While an employment discrimination plaintiff need not plead a prima facie case of discrimination, he must still allege facts raising the right to relief above a speculative level. See Swierkiewicz v. Sorema N.A., 534 U.S. 506, 510, 515, 122 S.Ct. 992, 152 L.Ed.2d 1 (2002); Bell v. KA Indus. Services, LLC, 567 F. Supp. 2d 701, 707 (D.N.J. 2008) (AThe elements of a prima facie claim do not have to be proven, but merely must be plausible.@).
The DOL claims that Mr. Gladden has failed to plead facts Athat would allow a reasonable inference that defendant DOL discriminated against him, i.e., that it intentionally treated him differently from other similarly situated individuals, because of his race, age, or his prior EEO activity.@ Def.=s Mem., 11. I agree. Mr. Gladden claims intentional discrimination by the DOL in his complaint, but the allegations in his complaint, and the attachments thereto, show that Mr. Gladden was not considered for a position as an Equal Opportunity Specialist because Ms. Flores found that his resume did not show that he had the relevant qualifying experience for the position. As alleged in the complaint, the position for which Mr. Gladden applied was highly specialized: the person accepted for the position would be responsible for assuring uniformity in all technical aspects of EEO compliance reviews and would oversee regional adherence to federal contract requirements. Recommended experience for the position involved A[e]valuating, investigating, monitoring, and identifying systematic discrimination and equal opportunity compliance activity as well as conducting complex reviews, negotiations, and developing compliance agreements,@ among other things. Ms. Flores specifically informed Mr. Gladden that she considered him unqualified for the position because his resume lacked indication of Aexperience with contract compliance issues.@ Compl. Attachment 4. Mr. Gladden has failed to plausibly allege that he was qualified for the position and that he was rejected for it out of discriminatory animus.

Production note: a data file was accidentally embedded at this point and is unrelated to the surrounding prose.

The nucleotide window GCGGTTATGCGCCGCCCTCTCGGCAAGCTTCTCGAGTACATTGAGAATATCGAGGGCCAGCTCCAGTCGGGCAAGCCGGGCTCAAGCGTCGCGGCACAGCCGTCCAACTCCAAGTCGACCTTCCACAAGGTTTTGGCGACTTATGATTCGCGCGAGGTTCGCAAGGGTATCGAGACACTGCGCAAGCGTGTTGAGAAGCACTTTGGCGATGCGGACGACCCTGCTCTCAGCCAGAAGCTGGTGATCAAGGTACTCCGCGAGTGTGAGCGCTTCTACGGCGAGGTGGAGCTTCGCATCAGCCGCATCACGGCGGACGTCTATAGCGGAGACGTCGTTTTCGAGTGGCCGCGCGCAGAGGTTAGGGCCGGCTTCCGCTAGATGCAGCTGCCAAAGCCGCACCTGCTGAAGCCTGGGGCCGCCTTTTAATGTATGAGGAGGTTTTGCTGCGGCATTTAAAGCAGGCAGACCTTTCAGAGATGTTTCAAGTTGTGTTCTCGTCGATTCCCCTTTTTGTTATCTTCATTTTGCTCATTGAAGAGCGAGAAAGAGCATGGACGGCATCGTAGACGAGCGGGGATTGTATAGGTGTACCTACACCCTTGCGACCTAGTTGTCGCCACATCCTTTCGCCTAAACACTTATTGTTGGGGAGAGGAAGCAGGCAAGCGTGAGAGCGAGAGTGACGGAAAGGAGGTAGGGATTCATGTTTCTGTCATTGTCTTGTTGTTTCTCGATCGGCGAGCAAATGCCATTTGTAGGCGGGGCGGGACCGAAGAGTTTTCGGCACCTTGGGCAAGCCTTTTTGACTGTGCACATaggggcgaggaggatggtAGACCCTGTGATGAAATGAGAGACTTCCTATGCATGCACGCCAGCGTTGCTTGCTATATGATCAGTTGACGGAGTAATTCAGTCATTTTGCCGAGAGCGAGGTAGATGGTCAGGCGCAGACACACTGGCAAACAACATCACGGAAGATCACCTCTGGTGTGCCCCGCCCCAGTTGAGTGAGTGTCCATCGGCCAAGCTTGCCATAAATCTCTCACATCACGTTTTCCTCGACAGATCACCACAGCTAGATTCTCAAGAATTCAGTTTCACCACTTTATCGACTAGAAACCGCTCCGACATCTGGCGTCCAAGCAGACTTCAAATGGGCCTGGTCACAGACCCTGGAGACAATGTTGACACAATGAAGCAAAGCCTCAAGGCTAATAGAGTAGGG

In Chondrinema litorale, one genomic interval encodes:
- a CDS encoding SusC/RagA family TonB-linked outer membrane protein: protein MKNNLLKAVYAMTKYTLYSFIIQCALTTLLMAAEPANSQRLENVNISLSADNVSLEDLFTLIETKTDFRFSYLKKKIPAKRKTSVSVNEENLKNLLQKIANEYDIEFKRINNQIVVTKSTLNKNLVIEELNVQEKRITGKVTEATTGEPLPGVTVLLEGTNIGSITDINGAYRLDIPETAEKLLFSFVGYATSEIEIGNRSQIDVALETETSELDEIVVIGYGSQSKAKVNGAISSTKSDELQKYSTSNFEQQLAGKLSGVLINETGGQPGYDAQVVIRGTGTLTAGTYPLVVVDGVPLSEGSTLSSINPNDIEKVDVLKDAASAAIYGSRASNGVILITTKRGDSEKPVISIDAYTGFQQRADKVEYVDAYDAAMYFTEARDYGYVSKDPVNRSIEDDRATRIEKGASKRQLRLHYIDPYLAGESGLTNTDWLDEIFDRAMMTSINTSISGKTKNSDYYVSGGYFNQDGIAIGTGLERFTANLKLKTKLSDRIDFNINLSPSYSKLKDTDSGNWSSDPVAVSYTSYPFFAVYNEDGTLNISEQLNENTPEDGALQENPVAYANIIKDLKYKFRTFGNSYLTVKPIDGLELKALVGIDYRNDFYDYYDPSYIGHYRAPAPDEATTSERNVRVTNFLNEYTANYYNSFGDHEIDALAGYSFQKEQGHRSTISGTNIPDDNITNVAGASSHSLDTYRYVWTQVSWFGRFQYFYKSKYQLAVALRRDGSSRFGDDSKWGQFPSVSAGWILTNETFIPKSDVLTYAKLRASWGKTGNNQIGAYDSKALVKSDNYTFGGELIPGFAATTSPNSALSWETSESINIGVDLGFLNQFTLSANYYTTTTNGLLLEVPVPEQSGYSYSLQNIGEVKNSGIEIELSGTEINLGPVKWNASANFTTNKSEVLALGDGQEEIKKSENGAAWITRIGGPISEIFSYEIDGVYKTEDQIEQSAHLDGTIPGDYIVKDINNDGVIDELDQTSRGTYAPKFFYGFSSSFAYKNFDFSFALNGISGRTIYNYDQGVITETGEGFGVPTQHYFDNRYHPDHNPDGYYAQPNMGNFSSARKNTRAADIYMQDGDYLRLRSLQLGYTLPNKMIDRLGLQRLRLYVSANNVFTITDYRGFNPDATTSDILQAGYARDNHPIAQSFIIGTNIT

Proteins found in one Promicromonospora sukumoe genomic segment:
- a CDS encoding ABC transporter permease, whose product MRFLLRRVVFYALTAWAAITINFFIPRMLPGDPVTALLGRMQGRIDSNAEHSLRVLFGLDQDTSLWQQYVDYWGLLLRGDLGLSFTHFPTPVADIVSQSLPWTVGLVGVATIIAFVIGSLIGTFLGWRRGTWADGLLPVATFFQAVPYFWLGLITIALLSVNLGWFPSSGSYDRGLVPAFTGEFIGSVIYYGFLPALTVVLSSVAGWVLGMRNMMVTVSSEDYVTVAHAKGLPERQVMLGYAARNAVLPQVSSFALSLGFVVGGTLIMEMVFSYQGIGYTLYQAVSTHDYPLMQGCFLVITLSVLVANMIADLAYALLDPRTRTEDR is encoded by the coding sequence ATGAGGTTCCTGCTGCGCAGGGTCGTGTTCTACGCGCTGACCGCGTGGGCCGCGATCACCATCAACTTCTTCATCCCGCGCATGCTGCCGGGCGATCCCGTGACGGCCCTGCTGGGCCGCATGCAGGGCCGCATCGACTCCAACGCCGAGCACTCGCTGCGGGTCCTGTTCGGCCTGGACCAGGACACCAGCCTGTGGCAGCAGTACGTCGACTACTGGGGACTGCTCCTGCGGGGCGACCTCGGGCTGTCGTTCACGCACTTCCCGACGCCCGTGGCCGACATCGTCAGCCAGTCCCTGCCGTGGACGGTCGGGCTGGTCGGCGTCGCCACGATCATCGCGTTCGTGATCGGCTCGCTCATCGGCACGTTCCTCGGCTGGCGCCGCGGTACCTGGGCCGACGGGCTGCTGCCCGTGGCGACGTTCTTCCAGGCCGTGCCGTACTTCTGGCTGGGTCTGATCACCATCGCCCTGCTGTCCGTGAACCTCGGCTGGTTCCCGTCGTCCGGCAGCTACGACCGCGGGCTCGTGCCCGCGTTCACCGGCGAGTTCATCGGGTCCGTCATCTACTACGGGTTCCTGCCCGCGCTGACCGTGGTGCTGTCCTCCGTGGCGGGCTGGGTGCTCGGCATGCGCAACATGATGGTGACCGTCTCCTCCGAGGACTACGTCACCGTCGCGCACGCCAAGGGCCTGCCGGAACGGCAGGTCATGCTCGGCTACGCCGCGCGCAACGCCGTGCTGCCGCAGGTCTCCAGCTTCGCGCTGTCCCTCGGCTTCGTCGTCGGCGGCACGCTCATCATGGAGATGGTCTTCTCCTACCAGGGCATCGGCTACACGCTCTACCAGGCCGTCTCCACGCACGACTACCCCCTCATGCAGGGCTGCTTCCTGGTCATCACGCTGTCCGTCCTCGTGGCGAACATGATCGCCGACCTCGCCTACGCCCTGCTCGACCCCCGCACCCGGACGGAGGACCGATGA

In addition to providing this valid reason for finding Mr. Gladden unqualified for the position, Ms. Flores stated in an affidavit, attached by Mr. Gladden attached to the complaint, that:
(1) she was the only person responsible for certifying applicants for the position; (2) she found Mr. Gladden not to be qualified for the 035 position because he did not have the required one year of specialized work experience at the GS-12 federal level; (3) she did not consider Mr. Gladden=s application for the 047 position because his automated score fell below the cutoff score; (4) at the time of the certification process for the positions, she Adid not know or even think about Mr. Gladden=s race;@ (5) at the time of the certification process for the positions, she Adid not know or even think about Mr. Gladden=s age;@ and (6) at the time of the certification process, she did not Ahave knowledge or perceive any EEO activity by Mr. Gladden.@ See Gladden ROI Exhibit F-2, 3-5.
Mr. Gladden fails to provide any indication in his complaint why Ms. Flores discriminated against him on the basis of his race, age, or EEO activity, or how she could have done so if she was unaware of his race and age. Aside from conclusory statements that the DOL was discriminatory in failing to hire him, there are no factual averments supporting Mr. Gladden's allegations, and the exhibits to his complaint only confirm an absence of such discriminatory intent. Mr. Gladden has failed to set forth a plausible claim for relief.
For the reasons set forth above, I will grant the motion to dismiss filed by the defendant. Mr. Gladden will be granted leave to amend his complaint only upon the filing of a motion for leave to amend demonstrating that amendment would not be futile.